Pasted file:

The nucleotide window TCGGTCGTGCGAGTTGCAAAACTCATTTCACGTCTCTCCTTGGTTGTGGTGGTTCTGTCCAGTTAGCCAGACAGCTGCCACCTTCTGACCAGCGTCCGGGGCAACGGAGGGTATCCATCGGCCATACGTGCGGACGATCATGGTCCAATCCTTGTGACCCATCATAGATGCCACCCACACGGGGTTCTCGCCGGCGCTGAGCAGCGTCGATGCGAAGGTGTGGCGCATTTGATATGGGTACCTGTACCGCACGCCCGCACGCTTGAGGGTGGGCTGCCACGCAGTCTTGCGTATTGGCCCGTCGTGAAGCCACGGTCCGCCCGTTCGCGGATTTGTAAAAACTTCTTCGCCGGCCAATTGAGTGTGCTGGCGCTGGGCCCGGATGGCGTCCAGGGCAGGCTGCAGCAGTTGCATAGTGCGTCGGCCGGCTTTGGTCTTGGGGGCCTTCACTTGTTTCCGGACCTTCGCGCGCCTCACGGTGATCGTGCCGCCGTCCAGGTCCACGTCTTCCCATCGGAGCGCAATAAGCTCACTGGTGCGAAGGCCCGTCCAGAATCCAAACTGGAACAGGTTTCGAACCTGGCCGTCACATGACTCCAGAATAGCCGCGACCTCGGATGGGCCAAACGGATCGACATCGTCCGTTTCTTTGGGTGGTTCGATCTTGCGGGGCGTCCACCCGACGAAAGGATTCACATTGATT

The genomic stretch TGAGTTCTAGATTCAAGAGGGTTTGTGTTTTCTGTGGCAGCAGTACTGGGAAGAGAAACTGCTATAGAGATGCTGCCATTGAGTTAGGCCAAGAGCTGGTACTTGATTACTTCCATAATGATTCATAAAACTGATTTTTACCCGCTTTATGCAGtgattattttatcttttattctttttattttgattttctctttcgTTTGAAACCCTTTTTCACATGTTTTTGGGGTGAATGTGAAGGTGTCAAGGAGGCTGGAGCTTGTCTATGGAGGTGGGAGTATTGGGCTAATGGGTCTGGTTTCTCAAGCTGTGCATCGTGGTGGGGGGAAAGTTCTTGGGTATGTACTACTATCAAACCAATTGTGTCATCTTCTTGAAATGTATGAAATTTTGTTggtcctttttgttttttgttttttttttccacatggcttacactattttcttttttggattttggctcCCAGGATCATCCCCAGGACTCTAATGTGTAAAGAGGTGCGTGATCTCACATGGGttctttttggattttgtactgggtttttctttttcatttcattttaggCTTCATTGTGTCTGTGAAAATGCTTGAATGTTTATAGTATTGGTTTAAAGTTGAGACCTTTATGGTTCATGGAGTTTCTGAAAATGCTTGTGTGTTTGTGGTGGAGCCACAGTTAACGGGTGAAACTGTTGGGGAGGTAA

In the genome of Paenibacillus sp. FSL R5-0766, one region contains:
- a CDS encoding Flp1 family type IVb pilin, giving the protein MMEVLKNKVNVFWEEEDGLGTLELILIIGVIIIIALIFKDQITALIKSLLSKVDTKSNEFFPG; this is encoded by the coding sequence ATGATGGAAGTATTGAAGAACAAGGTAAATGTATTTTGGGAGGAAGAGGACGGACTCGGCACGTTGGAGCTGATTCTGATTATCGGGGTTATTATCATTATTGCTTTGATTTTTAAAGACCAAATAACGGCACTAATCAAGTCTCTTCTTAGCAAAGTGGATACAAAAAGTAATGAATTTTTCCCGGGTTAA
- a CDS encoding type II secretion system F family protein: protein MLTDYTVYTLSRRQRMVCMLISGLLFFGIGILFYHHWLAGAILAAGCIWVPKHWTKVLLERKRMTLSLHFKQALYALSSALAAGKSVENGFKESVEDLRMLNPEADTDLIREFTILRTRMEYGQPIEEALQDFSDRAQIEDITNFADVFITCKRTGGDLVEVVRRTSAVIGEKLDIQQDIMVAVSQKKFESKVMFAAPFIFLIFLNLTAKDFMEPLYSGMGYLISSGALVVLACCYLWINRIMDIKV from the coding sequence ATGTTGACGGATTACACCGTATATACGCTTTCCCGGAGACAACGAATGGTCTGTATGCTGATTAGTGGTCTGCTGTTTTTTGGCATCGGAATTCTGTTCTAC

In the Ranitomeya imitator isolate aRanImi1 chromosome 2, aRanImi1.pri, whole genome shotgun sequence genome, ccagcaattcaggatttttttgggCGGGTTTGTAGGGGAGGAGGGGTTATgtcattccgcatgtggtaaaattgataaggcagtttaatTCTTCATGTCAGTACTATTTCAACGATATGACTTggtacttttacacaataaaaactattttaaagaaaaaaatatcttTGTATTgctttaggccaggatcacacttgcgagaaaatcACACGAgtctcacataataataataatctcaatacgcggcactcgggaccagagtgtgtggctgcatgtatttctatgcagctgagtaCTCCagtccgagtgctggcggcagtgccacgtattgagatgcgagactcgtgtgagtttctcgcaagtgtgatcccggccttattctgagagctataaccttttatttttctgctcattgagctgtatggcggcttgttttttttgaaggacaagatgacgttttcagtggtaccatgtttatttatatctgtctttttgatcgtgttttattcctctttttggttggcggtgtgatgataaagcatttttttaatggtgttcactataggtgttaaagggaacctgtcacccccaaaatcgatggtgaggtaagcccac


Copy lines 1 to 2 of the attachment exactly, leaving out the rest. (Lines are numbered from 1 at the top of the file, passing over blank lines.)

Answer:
The nucleotide window TCGGTCGTGCGAGTTGCAAAACTCATTTCACGTCTCTCCTTGGTTGTGGTGGTTCTGTCCAGTTAGCCAGACAGCTGCCACCTTCTGACCAGCGTCCGGGGCAACGGAGGGTATCCATCGGCCATACGTGCGGACGATCATGGTCCAATCCTTGTGACCCATCATAGATGCCACCCACACGGGGTTCTCGCCGGCGCTGAGCAGCGTCGATGCGAAGGTGTGGCGCATTTGATATGGGTACCTGTACCGCACGCCCGCACGCTTGAGGGTGGGCTGCCACGCAGTCTTGCGTATTGGCCCGTCGTGAAGCCACGGTCCGCCCGTTCGCGGATTTGTAAAAACTTCTTCGCCGGCCAATTGAGTGTGCTGGCGCTGGGCCCGGATGGCGTCCAGGGCAGGCTGCAGCAGTTGCATAGTGCGTCGGCCGGCTTTGGTCTTGGGGGCCTTCACTTGTTTCCGGACCTTCGCGCGCCTCACGGTGATCGTGCCGCCGTCCAGGTCCACGTCTTCCCATCGGAGCGCAATAAGCTCACTGGTGCGAAGGCCCGTCCAGAATCCAAACTGGAACAGGTTTCGAACCTGGCCGTCACATGACTCCAGAATAGCCGCGACCTCGGATGGGCCAAACGGATCGACATCGTCCGTTTCTTTGGGTGGTTCGATCTTGCGGGGCGTCCACCCGACGAAAGGATTCACATTGATT

The genomic stretch TGAGTTCTAGATTCAAGAGGGTTTGTGTTTTCTGTGGCAGCAGTACTGGGAAGAGAAACTGCTATAGAGATGCTGCCATTGAGTTAGGCCAAGAGCTGGTACTTGATTACTTCCATAATGATTCATAAAACTGATTTTTACCCGCTTTATGCAGtgattattttatcttttattctttttattttgattttctctttcgTTTGAAACCCTTTTTCACATGTTTTTGGGGTGAATGTGAAGGTGTCAAGGAGGCTGGAGCTTGTCTATGGAGGTGGGAGTATTGGGCTAATGGGTCTGGTTTCTCAAGCTGTGCATCGTGGTGGGGGGAAAGTTCTTGGGTATGTACTACTATCAAACCAATTGTGTCATCTTCTTGAAATGTATGAAATTTTGTTggtcctttttgttttttgttttttttttccacatggcttacactattttcttttttggattttggctcCCAGGATCATCCCCAGGACTCTAATGTGTAAAGAGGTGCGTGATCTCACATGGGttctttttggattttgtactgggtttttctttttcatttcattttaggCTTCATTGTGTCTGTGAAAATGCTTGAATGTTTATAGTATTGGTTTAAAGTTGAGACCTTTATGGTTCATGGAGTTTCTGAAAATGCTTGTGTGTTTGTGGTGGAGCCACAGTTAACGGGTGAAACTGTTGGGGAGGTAA